Well we made it to London at the weekend and here is what happened:

    We had crepes and champagne in Harrods, shopping in Harrods, the open top bus tour, an award winning Indian restaurant, Grease the musical, Madam Trusauds, Hamleys, sunday lunch, the London Eye and the Thames River Cruise. The things we tried to do and the places we went were great.

    However, I am mentally and physically shattered. It would have been easier taking my 4 year old son to London. My mum is not the person I had with me in London. How's this for a how it went:

    she followed me through airport security rather than waiting her turn
    she wasnt aware of the arm rests on the plane and she sat on them
    I had to cut up every meal for her
    she takes about 45 mins to put clothes on and not very successfully, pants on inside out and legs in wrong holes, bra on but not sitting right at front (if you know what I mean), jumpers on back to front, trouser zip undone.
    struggled on stairs big time
    so so visible to others that she is not quite right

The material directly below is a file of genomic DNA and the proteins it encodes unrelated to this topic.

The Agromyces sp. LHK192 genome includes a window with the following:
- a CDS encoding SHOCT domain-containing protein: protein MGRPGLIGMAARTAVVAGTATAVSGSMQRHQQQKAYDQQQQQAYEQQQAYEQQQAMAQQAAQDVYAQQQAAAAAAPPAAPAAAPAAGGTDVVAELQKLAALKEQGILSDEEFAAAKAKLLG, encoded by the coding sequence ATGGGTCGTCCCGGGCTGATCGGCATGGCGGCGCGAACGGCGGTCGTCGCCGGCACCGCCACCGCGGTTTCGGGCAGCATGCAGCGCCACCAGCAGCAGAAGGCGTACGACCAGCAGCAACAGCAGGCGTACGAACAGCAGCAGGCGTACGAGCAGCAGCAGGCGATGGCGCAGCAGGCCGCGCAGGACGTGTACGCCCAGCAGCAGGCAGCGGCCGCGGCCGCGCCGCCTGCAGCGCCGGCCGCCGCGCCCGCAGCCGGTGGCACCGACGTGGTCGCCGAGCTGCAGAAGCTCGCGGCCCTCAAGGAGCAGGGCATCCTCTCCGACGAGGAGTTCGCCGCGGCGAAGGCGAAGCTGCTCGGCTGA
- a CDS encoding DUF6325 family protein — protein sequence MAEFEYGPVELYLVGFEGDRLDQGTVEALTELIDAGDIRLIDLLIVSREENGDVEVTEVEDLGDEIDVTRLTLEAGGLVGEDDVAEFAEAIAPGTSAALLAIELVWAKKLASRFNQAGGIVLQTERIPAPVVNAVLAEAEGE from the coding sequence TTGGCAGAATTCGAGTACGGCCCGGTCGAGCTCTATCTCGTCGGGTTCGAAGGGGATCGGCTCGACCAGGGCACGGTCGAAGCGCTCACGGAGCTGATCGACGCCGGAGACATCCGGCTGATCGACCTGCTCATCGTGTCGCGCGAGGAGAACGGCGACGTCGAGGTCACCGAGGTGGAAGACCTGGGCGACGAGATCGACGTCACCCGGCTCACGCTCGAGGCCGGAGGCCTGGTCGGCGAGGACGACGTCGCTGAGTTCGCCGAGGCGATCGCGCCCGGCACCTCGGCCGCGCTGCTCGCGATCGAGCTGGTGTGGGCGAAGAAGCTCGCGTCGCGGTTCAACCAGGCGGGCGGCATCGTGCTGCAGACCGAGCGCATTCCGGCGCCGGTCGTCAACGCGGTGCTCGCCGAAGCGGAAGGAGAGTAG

felt like no 'dignity' or awareness of things - walking around room undressed and confused never sure what she is looking for
    wasn't watching the stage during the show and frequently sitting with eyes closed - getting mad with me when I asked if she was okay
    dis-orientated if not attached to me
    2 panics thinking I'd lost her
    repeating questions over and over and over
    fell out of shower
    fell whilst in shower
    had to lift her naked body up both times
    kissed the waiter leaving the restaurant after breakfast
    pushing doors at wrong sides
    can't read menus
    couldnt make a decision about anything - even what she would have to drink
    no expression to show if happy, sad, angry...
    smile for a picture? couldn't do that and when she tried the pics look really strange - a vacant look on her face.

    Me? exhausted, conversation dry, feel guilty about feeling bored and on my own and wishing my time away so that I could come home. Not leaving a feeling of being a great daughter or carer. I am so disappointed in myself and don't like myself much for thinking these things.

    Diane
     
  11. desperado

    desperado Registered User

    Apr 7, 2008
    42
    Lancashire England
    If you remember - these were the reasons for going in the first place.

    What I didn't want to do was lose the essence of why I was going:
    a. quality time with mum
    b. a break for dad
    c. mum doing things she enjoys - theatre, eating out
    d. something new e.g. the London Eye
    e. a wee luxury - the lovely hotel I have organised and if we can manage it a trip to Harrods - even if we only buy a strawberry tart she will feel great (I know that).